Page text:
5 very useful books about societal transition
The climate, biodiversity and (young) people are reshuffling the cards as part of the urgent need for a societal transition. Here we remind you of some powerful ideas with a range of opinions and suggestions for the future from an English professor of finance; a French researcher in economics who teaches in Sweden; a French consultant on multipolar curiosity; the former boss of an international behemoth; and, last but not least, two American tech researchers…
1. Sustainable growth: creating value for everyone
Social responsibility and financial performance are not mutually exclusive, and even less so during the current pandemic. In fact, it is because you are responsible that you are profitable. By aiming to create value for everyone, and by ditching a confrontation-based approach in favor of mutual support between stakeholders, your long-term performance will be better than if you stay focused on short-term financial results.
2. Sustainable growth: is it a myth?
Timothée Parrique deconstructs one of the biggest modern-day myths: the pursuit of growth, this contemporary obsession with accumulation, slows down social progress and speeds up ecological collapse. He explores the road to transformation and transition and a post-growth economy without surrendering to an alarming collapse theory. Plus: how can you rethink your organization from top to bottom?
3. Net positive : taking sustainability a step farther
“It is the duty of companies to tackle social challenges head on – or else the entire system will collapse.” Paul Polman, who was the head of Unilever for a decade, issues a warning but also a strategy to address the dangers. While many companies are already en route to sustainability, the trend needs to be ramped up, magnified and multiplied, improving the well-being of everyone who is affected at every level and everywhere.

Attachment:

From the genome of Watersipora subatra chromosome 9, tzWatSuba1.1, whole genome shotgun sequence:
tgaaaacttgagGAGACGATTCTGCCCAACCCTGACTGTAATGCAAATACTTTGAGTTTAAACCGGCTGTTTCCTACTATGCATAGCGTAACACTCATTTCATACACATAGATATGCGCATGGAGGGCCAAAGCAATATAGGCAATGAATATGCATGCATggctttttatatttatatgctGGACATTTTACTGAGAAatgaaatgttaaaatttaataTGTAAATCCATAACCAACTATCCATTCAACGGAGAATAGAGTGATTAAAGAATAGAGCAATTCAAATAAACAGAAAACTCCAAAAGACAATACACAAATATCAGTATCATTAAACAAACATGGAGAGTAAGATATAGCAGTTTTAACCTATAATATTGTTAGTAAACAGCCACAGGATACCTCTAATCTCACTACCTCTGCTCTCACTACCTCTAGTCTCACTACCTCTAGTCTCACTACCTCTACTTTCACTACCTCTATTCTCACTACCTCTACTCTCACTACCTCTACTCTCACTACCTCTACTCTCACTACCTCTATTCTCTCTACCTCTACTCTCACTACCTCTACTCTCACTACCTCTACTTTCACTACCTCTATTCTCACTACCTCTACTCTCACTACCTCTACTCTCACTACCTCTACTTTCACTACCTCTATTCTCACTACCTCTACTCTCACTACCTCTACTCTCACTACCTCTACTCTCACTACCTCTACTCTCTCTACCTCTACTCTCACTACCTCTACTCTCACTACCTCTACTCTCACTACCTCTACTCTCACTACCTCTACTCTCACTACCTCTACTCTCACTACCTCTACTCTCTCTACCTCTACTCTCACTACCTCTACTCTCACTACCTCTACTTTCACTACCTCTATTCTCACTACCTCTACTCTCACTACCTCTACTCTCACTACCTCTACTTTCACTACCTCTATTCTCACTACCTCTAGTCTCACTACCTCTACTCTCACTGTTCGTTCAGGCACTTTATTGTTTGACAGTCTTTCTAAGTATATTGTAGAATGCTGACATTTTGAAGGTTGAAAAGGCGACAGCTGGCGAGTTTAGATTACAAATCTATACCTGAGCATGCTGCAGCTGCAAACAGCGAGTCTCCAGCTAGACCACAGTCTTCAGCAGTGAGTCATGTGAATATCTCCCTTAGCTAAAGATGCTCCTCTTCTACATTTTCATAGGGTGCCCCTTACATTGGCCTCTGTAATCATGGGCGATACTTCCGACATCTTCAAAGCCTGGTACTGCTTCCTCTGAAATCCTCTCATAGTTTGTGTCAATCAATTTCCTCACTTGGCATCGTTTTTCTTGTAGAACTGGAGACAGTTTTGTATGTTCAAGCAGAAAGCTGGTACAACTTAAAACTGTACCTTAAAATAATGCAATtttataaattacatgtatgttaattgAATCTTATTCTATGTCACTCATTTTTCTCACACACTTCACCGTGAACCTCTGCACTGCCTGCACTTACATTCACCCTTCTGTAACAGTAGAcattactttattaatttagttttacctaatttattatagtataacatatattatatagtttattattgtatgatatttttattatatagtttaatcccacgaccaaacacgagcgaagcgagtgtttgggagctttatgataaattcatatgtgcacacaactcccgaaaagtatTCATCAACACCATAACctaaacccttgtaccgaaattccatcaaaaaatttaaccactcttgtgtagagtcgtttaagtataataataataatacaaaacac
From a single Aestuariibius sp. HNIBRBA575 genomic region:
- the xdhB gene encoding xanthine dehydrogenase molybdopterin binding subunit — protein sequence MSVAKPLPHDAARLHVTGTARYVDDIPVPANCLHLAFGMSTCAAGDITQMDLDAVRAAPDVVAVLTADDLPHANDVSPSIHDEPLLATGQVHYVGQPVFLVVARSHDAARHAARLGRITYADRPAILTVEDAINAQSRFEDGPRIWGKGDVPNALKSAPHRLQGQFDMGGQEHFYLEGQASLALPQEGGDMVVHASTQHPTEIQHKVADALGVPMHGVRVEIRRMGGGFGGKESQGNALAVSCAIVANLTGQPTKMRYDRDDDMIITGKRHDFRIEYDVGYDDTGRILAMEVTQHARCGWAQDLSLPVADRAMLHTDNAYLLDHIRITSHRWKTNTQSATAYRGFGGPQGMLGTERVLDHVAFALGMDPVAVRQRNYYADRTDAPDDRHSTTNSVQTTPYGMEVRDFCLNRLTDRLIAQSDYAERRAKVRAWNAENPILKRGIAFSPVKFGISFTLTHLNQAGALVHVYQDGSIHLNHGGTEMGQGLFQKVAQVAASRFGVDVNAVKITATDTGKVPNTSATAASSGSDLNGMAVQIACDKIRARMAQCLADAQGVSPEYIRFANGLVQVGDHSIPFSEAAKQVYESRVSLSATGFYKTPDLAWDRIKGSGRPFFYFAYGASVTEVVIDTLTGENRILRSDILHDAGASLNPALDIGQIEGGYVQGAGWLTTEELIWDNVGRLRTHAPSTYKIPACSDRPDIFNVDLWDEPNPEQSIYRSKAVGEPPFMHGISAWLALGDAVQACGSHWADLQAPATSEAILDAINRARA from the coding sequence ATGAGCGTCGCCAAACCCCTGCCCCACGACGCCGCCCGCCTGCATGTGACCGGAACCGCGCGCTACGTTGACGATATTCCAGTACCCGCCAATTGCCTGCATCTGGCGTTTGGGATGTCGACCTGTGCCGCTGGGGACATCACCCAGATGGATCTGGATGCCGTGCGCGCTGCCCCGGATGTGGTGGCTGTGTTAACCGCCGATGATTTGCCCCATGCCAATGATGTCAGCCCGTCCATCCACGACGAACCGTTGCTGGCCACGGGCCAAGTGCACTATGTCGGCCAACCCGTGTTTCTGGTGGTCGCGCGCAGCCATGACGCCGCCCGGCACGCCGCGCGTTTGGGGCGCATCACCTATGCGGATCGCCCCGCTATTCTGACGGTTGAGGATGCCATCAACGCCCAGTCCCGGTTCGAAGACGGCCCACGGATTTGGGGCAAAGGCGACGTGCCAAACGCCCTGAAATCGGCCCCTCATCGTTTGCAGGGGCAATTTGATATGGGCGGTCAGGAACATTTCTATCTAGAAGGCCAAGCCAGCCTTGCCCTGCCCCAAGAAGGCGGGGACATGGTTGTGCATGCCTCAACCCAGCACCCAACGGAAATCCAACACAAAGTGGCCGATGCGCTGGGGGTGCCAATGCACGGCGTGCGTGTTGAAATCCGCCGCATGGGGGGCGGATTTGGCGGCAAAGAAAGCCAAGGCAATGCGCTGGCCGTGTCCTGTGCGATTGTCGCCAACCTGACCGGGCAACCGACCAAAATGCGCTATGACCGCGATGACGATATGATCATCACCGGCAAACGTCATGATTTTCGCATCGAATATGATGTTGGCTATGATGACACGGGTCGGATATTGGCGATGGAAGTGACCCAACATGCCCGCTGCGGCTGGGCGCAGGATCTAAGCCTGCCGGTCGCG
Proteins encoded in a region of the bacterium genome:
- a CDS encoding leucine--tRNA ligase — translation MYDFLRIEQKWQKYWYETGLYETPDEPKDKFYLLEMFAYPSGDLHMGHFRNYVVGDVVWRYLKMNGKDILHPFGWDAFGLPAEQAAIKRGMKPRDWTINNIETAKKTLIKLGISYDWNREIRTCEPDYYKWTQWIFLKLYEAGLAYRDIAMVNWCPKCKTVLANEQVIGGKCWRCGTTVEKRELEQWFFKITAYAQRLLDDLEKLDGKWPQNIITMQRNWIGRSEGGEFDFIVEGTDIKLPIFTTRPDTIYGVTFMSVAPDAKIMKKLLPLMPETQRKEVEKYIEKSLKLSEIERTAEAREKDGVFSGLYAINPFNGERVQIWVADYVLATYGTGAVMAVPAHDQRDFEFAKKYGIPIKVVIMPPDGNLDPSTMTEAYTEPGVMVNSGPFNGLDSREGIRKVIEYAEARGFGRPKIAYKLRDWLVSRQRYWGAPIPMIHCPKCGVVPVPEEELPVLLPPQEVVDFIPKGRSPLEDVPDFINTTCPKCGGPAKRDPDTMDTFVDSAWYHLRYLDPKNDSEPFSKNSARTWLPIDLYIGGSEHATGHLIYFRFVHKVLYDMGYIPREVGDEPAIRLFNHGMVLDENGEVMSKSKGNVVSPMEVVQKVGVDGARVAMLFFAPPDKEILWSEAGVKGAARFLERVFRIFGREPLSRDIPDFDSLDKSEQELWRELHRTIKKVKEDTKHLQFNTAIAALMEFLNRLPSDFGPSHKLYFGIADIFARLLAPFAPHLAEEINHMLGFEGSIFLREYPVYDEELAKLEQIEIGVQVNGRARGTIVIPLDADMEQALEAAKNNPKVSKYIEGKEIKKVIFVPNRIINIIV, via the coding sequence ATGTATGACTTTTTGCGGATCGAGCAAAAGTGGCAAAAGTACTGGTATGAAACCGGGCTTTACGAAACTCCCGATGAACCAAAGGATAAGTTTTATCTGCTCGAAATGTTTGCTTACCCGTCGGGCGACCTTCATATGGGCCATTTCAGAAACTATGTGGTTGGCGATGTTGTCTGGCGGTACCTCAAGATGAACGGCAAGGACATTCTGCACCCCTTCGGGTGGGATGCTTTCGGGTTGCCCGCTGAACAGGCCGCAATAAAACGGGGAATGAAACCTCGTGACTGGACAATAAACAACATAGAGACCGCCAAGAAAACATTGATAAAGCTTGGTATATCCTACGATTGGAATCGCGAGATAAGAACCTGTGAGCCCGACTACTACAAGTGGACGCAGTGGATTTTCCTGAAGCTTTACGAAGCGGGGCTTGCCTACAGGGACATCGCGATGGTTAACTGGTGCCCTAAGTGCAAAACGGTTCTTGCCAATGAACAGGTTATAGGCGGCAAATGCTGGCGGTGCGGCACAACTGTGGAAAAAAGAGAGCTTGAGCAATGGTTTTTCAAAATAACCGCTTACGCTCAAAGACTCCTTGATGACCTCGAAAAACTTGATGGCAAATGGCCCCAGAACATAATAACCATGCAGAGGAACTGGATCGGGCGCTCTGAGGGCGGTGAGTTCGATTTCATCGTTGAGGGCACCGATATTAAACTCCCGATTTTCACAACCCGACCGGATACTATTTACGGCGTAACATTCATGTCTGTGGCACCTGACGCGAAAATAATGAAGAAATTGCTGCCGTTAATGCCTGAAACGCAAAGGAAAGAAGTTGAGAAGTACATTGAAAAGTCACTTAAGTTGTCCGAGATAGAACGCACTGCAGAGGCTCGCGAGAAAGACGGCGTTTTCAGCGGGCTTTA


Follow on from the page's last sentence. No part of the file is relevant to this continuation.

4. 7 lessons from the world to help you create the company of tomorrow
Eco-anxiety versus eco-inspiration: Today we view nature as an invaluable asset to be preserved at all costs if we want to avoid our own extinction. In short, the natural world has become a source of concern. But the issue wouldn’t even arise if nature were primarily a source of inspiration. The earth is 4.5 billion years old: in other words, nature is quite capable of passing on a few good practices to us…
5. Taking the long view : maintaining, repairing, and recycling
While the start-up culture electrifies the masses, talking about maintenance and upkeep does not excite many people. And yet, wanting innovation at all costs means you could well lose sight of the rudiments of sustainable growth: sound management of your resources and constant vigilance about the impact of your activities on people and the environment. You have everything to gain if you take a close interest in maintenance.
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